The word “differential analyzer” might not sound too familiar compared to “adding machine”, but it had nevertheless the same historical significance in computer technology development. Today, more than 70 years after Vannevar Bush’s differential analyzer was first put into operation at the Massachusetts Institute of Technology , that very same machine will now take a step forward into the twenty-first century.
Scientists and researchers from the Tokyo University of Science, National Institute of Informatics and National Institute of Information and Communications Technology have started a project to reconstruct Bush’s differential analyzer. If the name still doesn’t provide an ample hint, it is a machine that is built to crunch differential equations. This Japanese version of the first practical differential analyzer wasn’t particularly the first one to be reconstructed recently, but it is the first project that successfully rebuilt it to be completely functional.
The project started last year in May, with the development team studying the original designs, building the components, adjusting the machine and finally doing test runs. It was reported to have been completed by the end of November this year, though it was only earlier this week that the research institutions have made a public announcement.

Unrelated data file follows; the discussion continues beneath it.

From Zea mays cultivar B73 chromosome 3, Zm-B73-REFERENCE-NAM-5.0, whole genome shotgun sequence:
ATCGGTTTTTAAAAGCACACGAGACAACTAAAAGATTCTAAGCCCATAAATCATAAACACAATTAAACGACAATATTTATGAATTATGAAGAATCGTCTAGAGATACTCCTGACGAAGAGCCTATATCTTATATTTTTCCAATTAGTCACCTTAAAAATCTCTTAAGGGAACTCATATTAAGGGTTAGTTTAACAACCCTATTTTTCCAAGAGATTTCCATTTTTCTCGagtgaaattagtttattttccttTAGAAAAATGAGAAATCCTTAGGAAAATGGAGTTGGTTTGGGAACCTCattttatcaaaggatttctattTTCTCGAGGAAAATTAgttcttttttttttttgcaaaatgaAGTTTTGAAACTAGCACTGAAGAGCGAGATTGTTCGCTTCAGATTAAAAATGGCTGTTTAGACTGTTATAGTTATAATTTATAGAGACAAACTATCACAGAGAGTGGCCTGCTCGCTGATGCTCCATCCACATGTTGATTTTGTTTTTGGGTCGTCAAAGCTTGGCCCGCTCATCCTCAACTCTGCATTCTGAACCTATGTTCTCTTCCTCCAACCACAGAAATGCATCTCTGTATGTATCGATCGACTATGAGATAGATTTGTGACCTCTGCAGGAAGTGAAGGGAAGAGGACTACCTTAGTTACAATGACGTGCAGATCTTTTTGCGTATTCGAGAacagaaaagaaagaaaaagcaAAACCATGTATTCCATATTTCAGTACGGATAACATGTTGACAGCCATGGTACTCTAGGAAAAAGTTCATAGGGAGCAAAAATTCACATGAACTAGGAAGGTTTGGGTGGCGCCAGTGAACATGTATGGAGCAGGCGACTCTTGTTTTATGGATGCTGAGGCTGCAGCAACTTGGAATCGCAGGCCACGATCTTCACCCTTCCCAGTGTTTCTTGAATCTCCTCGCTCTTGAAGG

While the old mechanical differential analyzer worked by crunching out numbers in a physically seen medium, the one reconstructed by Japanese researchers is actually integrated to a PC. That’s right; this age old machine is actually built to communicate with our modern computers, and is capable of relaying its calculations digitally to be seen on a modern display. If you like the classic touch though, the machine itself is still able to produce calculation printouts of its own.
It should be pointed out that Bush’s differential analyzer wasn’t the first one to have been conceived or invented. However, it was the first one that was built for practical use. Completed in 1930 at MIT, the designs eventually made its way to the United Kingdom, with complete units built at Manchester University, Cambridge University and Queen’s University Belfast.
The reconstructed mechanical differential analyzer is now being displayed as an exhibit at Tokyo University of Science’s Museum of Science.